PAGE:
1 August 2016
Adalah – The Legal Center for Arab Minority Rights in Israel and Gisha – Legal Center for Freedom of Movement in partnership with Al Mezan Center for Human Rights in Gaza submitted a letter on 27 June 2016 seeking damages from the State of Israel on behalf of a Palestinian farmer in the Gaza Strip whose crops and lands were damaged by herbicide spraying conducted with Israeli aircraft, based on a decision of the Israeli Defense Ministry.
In the letter, which was sent to Israeli Defense Minister Avigdor Lieberman, Attorney General Avichai Mandelblit, and Chief Military Advocate General Sharon Afek, Adalah and Gisha demand an investigation and just compensation to Khan Yunis-resident Ibrahim Abu Ta'aymeh for damages suffered.
From 11-13 October 2014, Israeli aircraft, in violation of international humanitarian and human rights law, sprayed unknown herbicides on lands inside the Gaza Strip. Israel designates the areas 300 meters from the border fence as a “buffer zone” in which access is severely restricted In the incident in question, however, the herbicides reached a one-acre agricultural plot farmed by Abu Ta'aymeh located inside the Gaza Strip approximately 700 meters from the buffer zone.
Abu Ta'aymeh has been growing spinach on this plot, leased from Awad Muhammad Ahmad Asfour, for the past 12 years and the produce provides the sole source of income for the Abu Ta'aymeh family.
The aerial herbicide spraying by the Israeli military completely destroyed Abu Ta'aymeh's harvest, caused significant harm to the land itself, and potentially posed a threat to local residents. Abu Ta'aymeh's financial losses are estimated to be at least ₪11,400 (about US $2925). The long-term effects of the spraying on land and water resources are unknown and cannot be estimated at the present time.
The Israeli military's aerial spraying of herbicides constitutes a violation of both Israeli constitutional and administrative law, as well as of international humanitarian and human rights laws.
According to the Fourth Geneva Convention (1949) and additional protocols (1977), parties to a conflict must protect civilians and humanitarian interests during wartime and occupation, must refrain from causing harm or damage to civilian targets such as agricultural lands, and must respect the right of protected civilians to access food. The Israeli military's spraying of herbicides on agricultural crops which serve as a basic food source, while also taking into account the ongoing closure of Gaza, constitutes a violation of Article 55 of the Fourth Geneva Convention.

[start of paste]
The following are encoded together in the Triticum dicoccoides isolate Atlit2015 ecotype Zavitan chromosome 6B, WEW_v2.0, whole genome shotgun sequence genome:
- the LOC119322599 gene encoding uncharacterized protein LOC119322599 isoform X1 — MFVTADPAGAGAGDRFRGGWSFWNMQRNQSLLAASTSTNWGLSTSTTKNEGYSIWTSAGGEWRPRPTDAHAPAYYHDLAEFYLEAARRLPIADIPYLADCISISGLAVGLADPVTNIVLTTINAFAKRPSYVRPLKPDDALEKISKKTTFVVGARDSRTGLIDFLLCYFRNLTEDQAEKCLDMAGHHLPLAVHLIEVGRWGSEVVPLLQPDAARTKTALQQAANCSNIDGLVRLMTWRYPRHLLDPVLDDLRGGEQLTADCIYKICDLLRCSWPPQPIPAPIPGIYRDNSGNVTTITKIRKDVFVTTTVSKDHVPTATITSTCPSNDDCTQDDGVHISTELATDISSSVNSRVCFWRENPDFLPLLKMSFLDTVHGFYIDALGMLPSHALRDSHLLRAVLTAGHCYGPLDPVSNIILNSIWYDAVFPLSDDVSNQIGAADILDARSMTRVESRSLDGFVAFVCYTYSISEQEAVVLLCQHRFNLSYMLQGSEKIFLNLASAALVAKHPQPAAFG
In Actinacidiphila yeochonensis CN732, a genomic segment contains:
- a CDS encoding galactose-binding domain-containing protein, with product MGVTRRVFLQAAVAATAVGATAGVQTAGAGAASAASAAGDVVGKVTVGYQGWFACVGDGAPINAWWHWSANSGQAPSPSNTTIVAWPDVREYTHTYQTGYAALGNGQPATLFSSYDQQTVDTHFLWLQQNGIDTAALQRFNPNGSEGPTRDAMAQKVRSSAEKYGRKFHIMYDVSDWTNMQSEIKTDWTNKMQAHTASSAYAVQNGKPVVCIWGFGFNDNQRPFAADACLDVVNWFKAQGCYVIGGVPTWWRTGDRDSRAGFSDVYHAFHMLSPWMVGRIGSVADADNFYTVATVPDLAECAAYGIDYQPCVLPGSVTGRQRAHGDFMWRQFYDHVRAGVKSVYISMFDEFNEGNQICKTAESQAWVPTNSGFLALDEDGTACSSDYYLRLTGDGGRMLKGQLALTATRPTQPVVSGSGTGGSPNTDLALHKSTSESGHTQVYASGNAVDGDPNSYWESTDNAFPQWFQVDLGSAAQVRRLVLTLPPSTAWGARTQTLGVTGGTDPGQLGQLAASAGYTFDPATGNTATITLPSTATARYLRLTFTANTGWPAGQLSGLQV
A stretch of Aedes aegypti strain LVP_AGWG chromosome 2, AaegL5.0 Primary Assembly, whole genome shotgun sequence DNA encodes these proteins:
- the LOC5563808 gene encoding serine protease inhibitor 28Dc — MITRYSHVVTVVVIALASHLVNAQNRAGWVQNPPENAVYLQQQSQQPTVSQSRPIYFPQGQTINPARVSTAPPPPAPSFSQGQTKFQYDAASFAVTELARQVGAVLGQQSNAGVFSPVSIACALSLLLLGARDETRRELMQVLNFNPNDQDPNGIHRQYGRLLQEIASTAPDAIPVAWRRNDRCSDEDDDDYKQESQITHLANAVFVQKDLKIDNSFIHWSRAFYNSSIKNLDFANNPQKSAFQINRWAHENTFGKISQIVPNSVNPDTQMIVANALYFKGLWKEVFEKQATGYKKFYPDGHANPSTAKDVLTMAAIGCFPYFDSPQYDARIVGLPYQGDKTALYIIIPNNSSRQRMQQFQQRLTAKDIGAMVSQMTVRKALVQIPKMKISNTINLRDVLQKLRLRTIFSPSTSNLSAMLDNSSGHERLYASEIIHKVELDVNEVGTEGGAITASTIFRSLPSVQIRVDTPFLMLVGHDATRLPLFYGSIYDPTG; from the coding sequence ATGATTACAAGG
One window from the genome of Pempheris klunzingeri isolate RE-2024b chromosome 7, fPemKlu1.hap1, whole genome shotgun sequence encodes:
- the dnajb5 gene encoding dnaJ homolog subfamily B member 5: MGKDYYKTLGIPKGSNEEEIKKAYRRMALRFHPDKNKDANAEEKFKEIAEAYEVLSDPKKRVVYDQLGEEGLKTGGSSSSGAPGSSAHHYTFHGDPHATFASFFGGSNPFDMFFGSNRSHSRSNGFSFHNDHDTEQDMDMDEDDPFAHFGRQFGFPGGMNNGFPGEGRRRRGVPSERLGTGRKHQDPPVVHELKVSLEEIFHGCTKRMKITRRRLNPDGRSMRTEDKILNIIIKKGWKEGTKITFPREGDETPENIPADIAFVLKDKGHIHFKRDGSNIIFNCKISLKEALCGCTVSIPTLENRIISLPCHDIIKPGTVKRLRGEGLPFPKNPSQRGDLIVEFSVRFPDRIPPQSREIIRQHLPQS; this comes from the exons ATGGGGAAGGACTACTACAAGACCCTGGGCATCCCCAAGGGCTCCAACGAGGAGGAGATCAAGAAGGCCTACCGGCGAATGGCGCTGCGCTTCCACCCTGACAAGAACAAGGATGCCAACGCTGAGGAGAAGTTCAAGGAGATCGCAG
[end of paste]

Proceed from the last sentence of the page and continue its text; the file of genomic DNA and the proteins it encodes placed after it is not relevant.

Likewise, Article 43 of the Hague Convention (1907) provides that an occupying power, "shall take all the measures in his power to restore, and ensure, as far as possible, public order and safety."
International law obligates states that violate international humanitarian and human rights law to take a number of steps, including: investigating the incident and prosecuting those found guilty of legal offenses; offering its victims fair and rapid remedy and reparations for damages caused; granting access to details on the methods by which the nature of such reparations are determined; recognition of and apology for damages caused; and assurances that the harmful acts will not reoccur.
The three organizations sent a further seven letters of complaint to the Israeli authorities on 5 July 2016 on behalf of additional Gaza landowners and farmers who also suffered from damages resulting from this same 2014 military herbicide spraying incident. The organizations are considering bringing further complaints on behalf of others affected.
The organizations demand that Israel investigate this incident adequately and compensate Abu Ta'aymeh and the other landowners and farmers for the damages they have suffered.
In a similar case brought by Adalah, the Israeli Supreme Court delivered a precedent-setting decision in April 2007 prohibiting the Israel Land Administration (ILA) from aerially spraying crops cultivated by Palestinian Bedouin citizens of Israel living in the unrecognized villages in the Naqab (Negev). In the decision, a unanimous three-justice panel ruled that these actions endanger human life and the health of the inhabitants of the unrecognized villages, and that using these measures humiliated and disrespected them. The Supreme Court also ordered the state to pay NIS 20,000 in legal fees. (See HCJ 2887/04, Saleem Abu Medeghem, et. al. v. Israel Lands Administration, et. al. (decision delivered 15 April 2007)
Supreme Court in Precedent-Setting Decision: Spraying Toxic Chemicals on Crops of Arab Bedouin Farmers in the Unrecognized Villages is Insensitive, Disrespectful and Endangers their Lives and Healthhttp://www.adalah.org/en/content/view/6807